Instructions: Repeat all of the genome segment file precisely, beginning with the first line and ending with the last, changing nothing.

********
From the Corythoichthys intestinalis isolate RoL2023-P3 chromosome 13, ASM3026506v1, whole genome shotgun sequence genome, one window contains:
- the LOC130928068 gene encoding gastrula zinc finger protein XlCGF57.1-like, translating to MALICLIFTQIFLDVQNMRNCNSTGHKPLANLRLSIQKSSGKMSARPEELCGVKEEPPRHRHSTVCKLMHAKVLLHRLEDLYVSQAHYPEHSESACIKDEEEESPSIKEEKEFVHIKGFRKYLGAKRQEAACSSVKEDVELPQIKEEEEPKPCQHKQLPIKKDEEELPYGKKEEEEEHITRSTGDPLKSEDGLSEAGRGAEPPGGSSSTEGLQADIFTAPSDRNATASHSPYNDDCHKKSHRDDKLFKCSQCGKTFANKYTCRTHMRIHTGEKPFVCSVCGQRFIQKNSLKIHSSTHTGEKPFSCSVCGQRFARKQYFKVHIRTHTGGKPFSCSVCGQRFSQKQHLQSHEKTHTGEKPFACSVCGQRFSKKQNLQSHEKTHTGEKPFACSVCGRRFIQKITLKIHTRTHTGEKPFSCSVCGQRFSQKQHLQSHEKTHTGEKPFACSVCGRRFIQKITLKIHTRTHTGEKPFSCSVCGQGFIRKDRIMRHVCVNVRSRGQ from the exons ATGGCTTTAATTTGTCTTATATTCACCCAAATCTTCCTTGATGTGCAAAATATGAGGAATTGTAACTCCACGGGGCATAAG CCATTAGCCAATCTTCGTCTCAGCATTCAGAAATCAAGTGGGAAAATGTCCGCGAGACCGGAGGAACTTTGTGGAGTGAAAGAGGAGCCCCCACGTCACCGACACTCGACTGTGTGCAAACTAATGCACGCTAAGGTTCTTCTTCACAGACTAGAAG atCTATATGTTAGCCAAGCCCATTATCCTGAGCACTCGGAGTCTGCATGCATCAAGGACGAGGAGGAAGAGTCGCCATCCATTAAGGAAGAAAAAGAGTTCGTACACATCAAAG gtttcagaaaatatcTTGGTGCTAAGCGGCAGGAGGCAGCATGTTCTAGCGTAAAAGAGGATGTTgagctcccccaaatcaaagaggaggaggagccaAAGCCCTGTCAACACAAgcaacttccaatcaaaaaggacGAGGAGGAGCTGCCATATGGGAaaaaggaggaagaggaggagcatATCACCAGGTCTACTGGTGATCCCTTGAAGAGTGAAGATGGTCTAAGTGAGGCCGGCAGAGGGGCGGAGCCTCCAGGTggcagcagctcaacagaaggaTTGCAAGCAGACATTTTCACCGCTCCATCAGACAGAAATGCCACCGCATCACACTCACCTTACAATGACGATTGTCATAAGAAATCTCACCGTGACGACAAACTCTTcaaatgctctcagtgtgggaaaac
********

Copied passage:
From the Corythoichthys intestinalis isolate RoL2023-P3 chromosome 13, ASM3026506v1, whole genome shotgun sequence genome, one window contains:
- the LOC130928068 gene encoding gastrula zinc finger protein XlCGF57.1-like, translating to MALICLIFTQIFLDVQNMRNCNSTGHKPLANLRLSIQKSSGKMSARPEELCGVKEEPPRHRHSTVCKLMHAKVLLHRLEDLYVSQAHYPEHSESACIKDEEEESPSIKEEKEFVHIKGFRKYLGAKRQEAACSSVKEDVELPQIKEEEEPKPCQHKQLPIKKDEEELPYGKKEEEEEHITRSTGDPLKSEDGLSEAGRGAEPPGGSSSTEGLQADIFTAPSDRNATASHSPYNDDCHKKSHRDDKLFKCSQCGKTFANKYTCRTHMRIHTGEKPFVCSVCGQRFIQKNSLKIHSSTHTGEKPFSCSVCGQRFARKQYFKVHIRTHTGGKPFSCSVCGQRFSQKQHLQSHEKTHTGEKPFACSVCGQRFSKKQNLQSHEKTHTGEKPFACSVCGRRFIQKITLKIHTRTHTGEKPFSCSVCGQRFSQKQHLQSHEKTHTGEKPFACSVCGRRFIQKITLKIHTRTHTGEKPFSCSVCGQGFIRKDRIMRHVCVNVRSRGQ from the exons ATGGCTTTAATTTGTCTTATATTCACCCAAATCTTCCTTGATGTGCAAAATATGAGGAATTGTAACTCCACGGGGCATAAG CCATTAGCCAATCTTCGTCTCAGCATTCAGAAATCAAGTGGGAAAATGTCCGCGAGACCGGAGGAACTTTGTGGAGTGAAAGAGGAGCCCCCACGTCACCGACACTCGACTGTGTGCAAACTAATGCACGCTAAGGTTCTTCTTCACAGACTAGAAG atCTATATGTTAGCCAAGCCCATTATCCTGAGCACTCGGAGTCTGCATGCATCAAGGACGAGGAGGAAGAGTCGCCATCCATTAAGGAAGAAAAAGAGTTCGTACACATCAAAG gtttcagaaaatatcTTGGTGCTAAGCGGCAGGAGGCAGCATGTTCTAGCGTAAAAGAGGATGTTgagctcccccaaatcaaagaggaggaggagccaAAGCCCTGTCAACACAAgcaacttccaatcaaaaaggacGAGGAGGAGCTGCCATATGGGAaaaaggaggaagaggaggagcatATCACCAGGTCTACTGGTGATCCCTTGAAGAGTGAAGATGGTCTAAGTGAGGCCGGCAGAGGGGCGGAGCCTCCAGGTggcagcagctcaacagaaggaTTGCAAGCAGACATTTTCACCGCTCCATCAGACAGAAATGCCACCGCATCACACTCACCTTACAATGACGATTGTCATAAGAAATCTCACCGTGACGACAAACTCTTcaaatgctctcagtgtgggaaaac